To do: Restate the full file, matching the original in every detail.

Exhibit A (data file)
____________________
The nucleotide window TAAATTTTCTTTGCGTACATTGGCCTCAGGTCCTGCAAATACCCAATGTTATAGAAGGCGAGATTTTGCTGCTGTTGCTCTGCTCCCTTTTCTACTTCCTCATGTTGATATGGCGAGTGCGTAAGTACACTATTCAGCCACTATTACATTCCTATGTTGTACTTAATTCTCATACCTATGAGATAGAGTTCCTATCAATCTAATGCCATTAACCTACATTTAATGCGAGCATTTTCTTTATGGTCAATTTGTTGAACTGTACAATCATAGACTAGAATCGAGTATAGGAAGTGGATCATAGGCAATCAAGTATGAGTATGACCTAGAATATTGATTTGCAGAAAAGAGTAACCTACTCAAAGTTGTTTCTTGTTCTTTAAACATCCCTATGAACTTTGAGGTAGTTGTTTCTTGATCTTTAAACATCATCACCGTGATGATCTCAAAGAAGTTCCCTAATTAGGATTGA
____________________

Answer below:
The nucleotide window TAAATTTTCTTTGCGTACATTGGCCTCAGGTCCTGCAAATACCCAATGTTATAGAAGGCGAGATTTTGCTGCTGTTGCTCTGCTCCCTTTTCTACTTCCTCATGTTGATATGGCGAGTGCGTAAGTACACTATTCAGCCACTATTACATTCCTATGTTGTACTTAATTCTCATACCTATGAGATAGAGTTCCTATCAATCTAATGCCATTAACCTACATTTAATGCGAGCATTTTCTTTATGGTCAATTTGTTGAACTGTACAATCATAGACTAGAATCGAGTATAGGAAGTGGATCATAGGCAATCAAGTATGAGTATGACCTAGAATATTGATTTGCAGAAAAGAGTAACCTACTCAAAGTTGTTTCTTGTTCTTTAAACATCCCTATGAACTTTGAGGTAGTTGTTTCTTGATCTTTAAACATCATCACCGTGATGATCTCAAAGAAGTTCCCTAATTAGGATTGA